Lima is the food capital of Peru and maybe even South America. So I was more than a little excited to hit up this city for a couple of days. I’d heard many mixed reviews before my arrival, from it being one of people’s favorite places in Peru, to ‘don’t bother’. So was looking forward to forming my own opinion. And I have to say, post the charm of Arequipa and the greenery of the Colca Canyon, being in a big city again wasn’t for me. However, I do think it’s somewhere you need to tick off your list, even if just for the incredible ceviche. So here’s what to do in Lima on a quick 48 hour stop over.
DAY 1 – MORNING | PAT CATS IN PARQUE KENNEDY
We stayed in Miraflores one of the most touristic areas of the city. Here you’ll find great cafes, ice-creameries and basically anything a traveler could want. It’s also really close to Parque Kennedy which interestingly haS been transformed into a sanctuary for stray cats. The locals feed them, play with them and they are vaccinated and looked after really well. You’ll find about 10 cats roaming around the park, sunning themselves and climbing trees. They are all really friendly, so for a bit of a novelty stop in for a cuddle on your way to your free walking tour.
QUICK FACTS: COST: Free | TIME NEEDED: 30 mins | VERDICT: Must-do for cat lovers
DAY 1 – MORNING | WALKING TOUR
The Free Walking Tour Peru walking tour leaves from Miraflores twice a day (except Sunday’s ) at 10 am and 11 am. They’ll take you on a ride on the Metro, give you a good overview of the city and Lima’s history and tell you about some more interesting places to check out if you have more time. You’ll also get to do a coffee and Pisco tasting. Hurrah! As always I try to start my time in a new city with a free walking tour as I feel it gives you a great introduction to wherever you are. This was no exception.
QUICK FACTS: COST: Free + tip | TIME NEEDED: 3 hours | VERDICT: Worth it for a quick overview of Lima
DAY 1 – AFTERNOON | MONASTERY OF SAN FRANCISCO AND ITS CATACOMBS
After a Menu Del Día at any of the local restaurants spend your afternoon clambering around the catacombs of the San Fransisco Monastery. This monastery built in the sixteen hundreds features some pretty incredible architecture and an awesome Harry Potter style library. While not as cool as the monastery in Arequipa it’s definitely worth checking out. Entry and a guided tour will set you back about $3USD and is worth it just to see and hear about the creepy history of the catacombs.
QUICK FACTS: COST: $3USD | TIME NEEDED: 1 hour | VERDICT: Worth it for the Harry Potter style library and if you haven’t been to the catacombs in Paris.
DAY 1 – EVENING | DINNER ON THE WATERFRONT
As I mentioned earlier, Lima is known for it’s food so we weren’t surprised when we stumbled upon Papacho’s in the swanky Larcomar waterfront mall. Papacho’s wouldn’t be out of place alongside Melbourne’s best casual eateries. I know, I know I’m totally biased, but Melbourne has the best food in the world, so I’m always going to compare it to everything! Head here for a taste of Modern Peruvian cuisine. They have everything from salads to steaks, but are most famous for their burgers. It’s the perfect spot to whet your appetite for a night on the town and isn’t over priced like some of Lima’s other restaurants. Speaking of food, if you’re on the hunt for vegetarian nosh check out A Vegetarian’s Guide To Lima.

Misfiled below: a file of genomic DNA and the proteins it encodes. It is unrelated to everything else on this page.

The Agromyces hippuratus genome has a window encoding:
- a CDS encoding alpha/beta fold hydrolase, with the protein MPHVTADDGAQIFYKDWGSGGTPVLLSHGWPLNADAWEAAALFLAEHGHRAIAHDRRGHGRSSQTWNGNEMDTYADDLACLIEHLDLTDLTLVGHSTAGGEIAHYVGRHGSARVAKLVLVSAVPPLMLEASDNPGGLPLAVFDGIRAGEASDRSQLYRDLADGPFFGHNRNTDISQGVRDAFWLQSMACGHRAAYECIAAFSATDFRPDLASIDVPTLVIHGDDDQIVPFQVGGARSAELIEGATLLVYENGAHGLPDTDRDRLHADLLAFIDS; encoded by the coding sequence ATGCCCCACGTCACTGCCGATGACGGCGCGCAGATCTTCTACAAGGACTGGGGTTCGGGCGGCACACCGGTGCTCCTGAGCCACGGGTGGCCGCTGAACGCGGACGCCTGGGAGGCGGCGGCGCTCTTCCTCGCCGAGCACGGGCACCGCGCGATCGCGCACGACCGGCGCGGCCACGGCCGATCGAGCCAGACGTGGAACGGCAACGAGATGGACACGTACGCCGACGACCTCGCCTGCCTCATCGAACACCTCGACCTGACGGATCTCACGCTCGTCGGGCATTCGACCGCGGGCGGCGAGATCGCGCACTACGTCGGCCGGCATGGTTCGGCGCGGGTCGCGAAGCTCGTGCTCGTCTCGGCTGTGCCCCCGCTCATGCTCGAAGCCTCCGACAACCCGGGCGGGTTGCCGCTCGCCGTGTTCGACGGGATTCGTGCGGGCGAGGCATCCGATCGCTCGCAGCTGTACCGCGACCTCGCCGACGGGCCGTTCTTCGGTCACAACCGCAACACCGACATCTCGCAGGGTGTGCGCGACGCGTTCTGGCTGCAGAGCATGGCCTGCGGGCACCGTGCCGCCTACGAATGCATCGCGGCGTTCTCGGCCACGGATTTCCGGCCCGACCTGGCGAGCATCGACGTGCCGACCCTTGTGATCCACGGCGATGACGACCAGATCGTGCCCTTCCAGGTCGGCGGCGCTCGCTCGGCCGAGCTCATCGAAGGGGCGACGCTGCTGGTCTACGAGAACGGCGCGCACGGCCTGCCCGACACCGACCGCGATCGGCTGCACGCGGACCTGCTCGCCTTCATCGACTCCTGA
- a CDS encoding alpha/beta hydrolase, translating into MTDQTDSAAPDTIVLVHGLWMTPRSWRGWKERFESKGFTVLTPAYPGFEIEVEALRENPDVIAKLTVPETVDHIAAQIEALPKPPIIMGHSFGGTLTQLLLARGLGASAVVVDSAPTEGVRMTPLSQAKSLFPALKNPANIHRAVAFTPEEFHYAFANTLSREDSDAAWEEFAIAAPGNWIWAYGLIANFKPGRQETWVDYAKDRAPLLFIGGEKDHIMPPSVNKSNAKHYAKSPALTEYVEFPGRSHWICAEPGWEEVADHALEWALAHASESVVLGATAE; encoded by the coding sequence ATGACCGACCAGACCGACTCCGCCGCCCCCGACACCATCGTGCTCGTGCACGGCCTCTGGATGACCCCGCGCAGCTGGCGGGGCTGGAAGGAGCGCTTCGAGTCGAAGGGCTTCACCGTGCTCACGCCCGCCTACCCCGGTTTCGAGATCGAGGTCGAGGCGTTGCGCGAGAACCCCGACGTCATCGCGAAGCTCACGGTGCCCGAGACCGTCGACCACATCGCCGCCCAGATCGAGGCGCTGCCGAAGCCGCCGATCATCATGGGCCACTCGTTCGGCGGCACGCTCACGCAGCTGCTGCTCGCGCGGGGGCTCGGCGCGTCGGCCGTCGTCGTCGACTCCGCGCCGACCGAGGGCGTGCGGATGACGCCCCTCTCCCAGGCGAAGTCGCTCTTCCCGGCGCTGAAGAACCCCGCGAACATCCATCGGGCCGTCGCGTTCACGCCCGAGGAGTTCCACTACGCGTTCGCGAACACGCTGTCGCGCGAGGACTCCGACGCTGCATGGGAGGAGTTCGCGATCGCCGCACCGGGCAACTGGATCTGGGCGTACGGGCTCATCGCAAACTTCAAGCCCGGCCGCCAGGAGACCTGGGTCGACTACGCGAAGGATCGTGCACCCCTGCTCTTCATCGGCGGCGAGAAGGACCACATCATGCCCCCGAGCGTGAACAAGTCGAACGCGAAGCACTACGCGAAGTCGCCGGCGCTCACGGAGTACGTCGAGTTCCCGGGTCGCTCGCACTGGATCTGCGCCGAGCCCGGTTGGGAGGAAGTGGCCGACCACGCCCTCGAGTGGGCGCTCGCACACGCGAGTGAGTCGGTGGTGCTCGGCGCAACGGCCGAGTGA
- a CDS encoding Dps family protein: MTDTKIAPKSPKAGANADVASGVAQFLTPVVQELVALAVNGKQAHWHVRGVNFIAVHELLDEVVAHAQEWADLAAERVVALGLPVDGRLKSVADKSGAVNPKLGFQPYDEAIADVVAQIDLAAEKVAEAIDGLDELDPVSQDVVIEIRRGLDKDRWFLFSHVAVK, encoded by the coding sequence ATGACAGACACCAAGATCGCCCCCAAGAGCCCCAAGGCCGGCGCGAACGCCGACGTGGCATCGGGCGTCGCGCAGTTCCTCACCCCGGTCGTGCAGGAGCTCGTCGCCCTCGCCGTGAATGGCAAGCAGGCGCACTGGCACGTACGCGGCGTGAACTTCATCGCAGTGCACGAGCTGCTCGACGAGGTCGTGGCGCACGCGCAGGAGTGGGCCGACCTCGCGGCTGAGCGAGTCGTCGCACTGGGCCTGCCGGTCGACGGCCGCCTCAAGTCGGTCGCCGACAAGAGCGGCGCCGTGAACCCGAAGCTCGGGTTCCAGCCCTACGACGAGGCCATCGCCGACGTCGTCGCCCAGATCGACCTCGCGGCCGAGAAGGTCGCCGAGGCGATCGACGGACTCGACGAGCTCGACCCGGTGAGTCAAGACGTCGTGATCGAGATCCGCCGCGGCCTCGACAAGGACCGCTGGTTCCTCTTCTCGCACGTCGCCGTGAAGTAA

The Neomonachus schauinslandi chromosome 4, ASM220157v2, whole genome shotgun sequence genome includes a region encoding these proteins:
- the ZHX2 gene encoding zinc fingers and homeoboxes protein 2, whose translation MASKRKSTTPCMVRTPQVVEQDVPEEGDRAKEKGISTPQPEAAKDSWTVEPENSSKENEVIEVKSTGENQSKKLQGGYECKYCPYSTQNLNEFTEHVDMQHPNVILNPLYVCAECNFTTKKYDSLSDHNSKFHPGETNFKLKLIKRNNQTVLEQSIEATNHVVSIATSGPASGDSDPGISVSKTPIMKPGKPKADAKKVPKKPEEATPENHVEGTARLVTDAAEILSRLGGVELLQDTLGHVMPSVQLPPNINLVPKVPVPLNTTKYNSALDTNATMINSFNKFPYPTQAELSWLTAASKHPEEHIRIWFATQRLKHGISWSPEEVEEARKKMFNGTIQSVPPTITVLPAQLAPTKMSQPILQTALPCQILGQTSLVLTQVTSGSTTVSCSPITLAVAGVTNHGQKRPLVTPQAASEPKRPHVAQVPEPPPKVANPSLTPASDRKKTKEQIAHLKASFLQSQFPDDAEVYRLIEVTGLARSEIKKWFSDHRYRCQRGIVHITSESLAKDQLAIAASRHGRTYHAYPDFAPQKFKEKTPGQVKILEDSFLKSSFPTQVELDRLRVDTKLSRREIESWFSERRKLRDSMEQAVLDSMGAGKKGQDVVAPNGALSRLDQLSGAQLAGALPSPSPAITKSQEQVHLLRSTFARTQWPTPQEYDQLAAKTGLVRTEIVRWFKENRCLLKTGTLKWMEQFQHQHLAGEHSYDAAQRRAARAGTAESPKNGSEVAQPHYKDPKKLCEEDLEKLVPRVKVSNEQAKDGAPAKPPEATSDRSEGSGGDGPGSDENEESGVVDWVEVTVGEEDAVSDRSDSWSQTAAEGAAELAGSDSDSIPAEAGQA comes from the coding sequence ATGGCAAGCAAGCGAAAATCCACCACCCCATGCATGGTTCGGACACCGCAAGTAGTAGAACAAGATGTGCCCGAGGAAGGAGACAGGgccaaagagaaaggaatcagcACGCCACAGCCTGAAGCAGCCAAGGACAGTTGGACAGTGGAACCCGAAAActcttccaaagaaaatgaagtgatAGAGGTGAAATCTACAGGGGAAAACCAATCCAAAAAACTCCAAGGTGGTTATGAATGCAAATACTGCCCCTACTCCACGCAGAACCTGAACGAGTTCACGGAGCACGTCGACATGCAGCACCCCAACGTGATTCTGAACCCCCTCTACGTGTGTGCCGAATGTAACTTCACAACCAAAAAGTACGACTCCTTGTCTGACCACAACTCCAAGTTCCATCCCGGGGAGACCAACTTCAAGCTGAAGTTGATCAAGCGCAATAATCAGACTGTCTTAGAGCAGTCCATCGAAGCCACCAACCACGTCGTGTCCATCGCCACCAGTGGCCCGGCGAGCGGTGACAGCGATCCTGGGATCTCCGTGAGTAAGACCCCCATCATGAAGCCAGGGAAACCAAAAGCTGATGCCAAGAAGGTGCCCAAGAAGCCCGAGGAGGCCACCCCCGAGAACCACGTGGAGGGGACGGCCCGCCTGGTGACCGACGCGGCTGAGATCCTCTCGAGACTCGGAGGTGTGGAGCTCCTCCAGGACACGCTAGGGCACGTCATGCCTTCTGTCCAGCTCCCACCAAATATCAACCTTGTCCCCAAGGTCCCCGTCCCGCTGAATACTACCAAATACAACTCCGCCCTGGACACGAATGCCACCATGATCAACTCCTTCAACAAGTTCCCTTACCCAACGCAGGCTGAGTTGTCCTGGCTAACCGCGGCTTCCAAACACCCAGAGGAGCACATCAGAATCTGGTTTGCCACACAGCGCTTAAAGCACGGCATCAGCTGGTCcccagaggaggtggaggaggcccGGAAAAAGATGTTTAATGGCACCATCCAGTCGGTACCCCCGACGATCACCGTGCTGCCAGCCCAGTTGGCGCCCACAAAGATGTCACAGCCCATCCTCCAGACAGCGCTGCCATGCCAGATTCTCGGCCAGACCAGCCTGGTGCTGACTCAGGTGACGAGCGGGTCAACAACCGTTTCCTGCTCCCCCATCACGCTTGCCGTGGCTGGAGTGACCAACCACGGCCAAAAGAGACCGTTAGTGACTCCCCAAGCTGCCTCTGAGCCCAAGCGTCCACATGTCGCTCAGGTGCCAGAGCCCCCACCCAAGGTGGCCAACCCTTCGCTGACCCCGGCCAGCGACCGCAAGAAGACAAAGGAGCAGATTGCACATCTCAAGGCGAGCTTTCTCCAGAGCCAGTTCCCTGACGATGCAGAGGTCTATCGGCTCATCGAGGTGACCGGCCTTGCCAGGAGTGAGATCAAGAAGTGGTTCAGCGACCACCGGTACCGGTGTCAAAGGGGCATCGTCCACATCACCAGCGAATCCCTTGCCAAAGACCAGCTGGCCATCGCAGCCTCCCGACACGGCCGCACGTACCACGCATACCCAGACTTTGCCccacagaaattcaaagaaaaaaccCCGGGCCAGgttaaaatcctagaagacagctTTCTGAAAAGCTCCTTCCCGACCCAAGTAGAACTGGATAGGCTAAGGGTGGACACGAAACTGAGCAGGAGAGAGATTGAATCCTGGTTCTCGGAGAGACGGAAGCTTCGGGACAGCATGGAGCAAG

QUICK FACTS: COST: $20USD+ | TIME NEEDED: 1 hour | VERDICT: Good for a relaxed dinner
DAY 2 – MORNING | TAKE A STROLL ALONG THE BEACH MALECÓN
Lima’s beach is not all that special. And definitely not one I’d recommend swimming in. However the views of the beach from the boardwalk along El Malecón are stunning and definitely need to be on your ‘what to do in Lima’ list. Pop on your activewear and take a cleansing walk along the cliffs to rejuvenate the sins from the night before.
QUICK FACTS: COST: Free | TIME NEEDED: 1 hour | VERDICT: Great if you need some fresh-air
DAY 2 – MORNING | BRUNCH AT EL PAN DE La CHOLA
Work off that hangover with a delicious brunch at El Pan De La Chola. While they are famed for their homemade bread, which is the best I’ve had in South America. It was the options like home-made pesto, hummus, goats cheese and smashed avo that I’ve been craving since I left home and made this place extra special for me. It doesn’t hurt that they make a mean coffee either!
QUICK FACTS: COST: $10USD | TIME NEEDED: 1 hour | VERDICT: Must-visit if you love brunch.
DAY 2 – LUNCH | EAT CEVICHE AT EL PUNTO AZUL
When wondering what to do in Lima eating ceviche has to be on your list. I’d had El Punto Azul recommended to me multiple times along The Gringo Trail so it would have been remise to visit Lima and not check it out. And Lima’s number one cevicheria did not disappoint. The service at this breezy and bright restaurant is second to none. And the ceviche is incredible. If you’re a foodie or ceviche fan this is a must-do. The prices are also pretty reasonable compared to the rest of Lima.
QUICK FACTS: COST: $15USD+ | TIME NEEDED: 1 hour | VERDICT: Must-visit for foodies
DAY 2 – AFTERNOON | ONE LAST COCKTAIL IN BARRANCO
Barranco is a thriving bohemian suburb set along the clifftops, With a number of cute bars and restaurants dotted around, spend the afternoon exploring the area before stopping for one last cocktail and a couple of photo opps.
QUICK FACTS: COST: Free | TIME NEEDED: 1 hour | VERDICT: Cute little spot for a stroll
WHERE I STAYED: DRAGONFLY HOSTEL. BUT I’D AVOID IT AS I CAME OUT WITH ABOUT 200 BED BUG BITES.
DAILY BUDGET: $35 USD
GETTING IN AND AWAY: ALL OF LIMA’S BUS STATIONS ARE SEPARATED BY COMPANY SO IT’S A LITTLE HARDER TO BOOK A BUS THAN IT IS IN THE REST OF PERU. REDBUS.COM IS A GOOD OPTION FOR ONLINE BOOKINGS, OR BOOK THROUGH YOUR HOSTEL.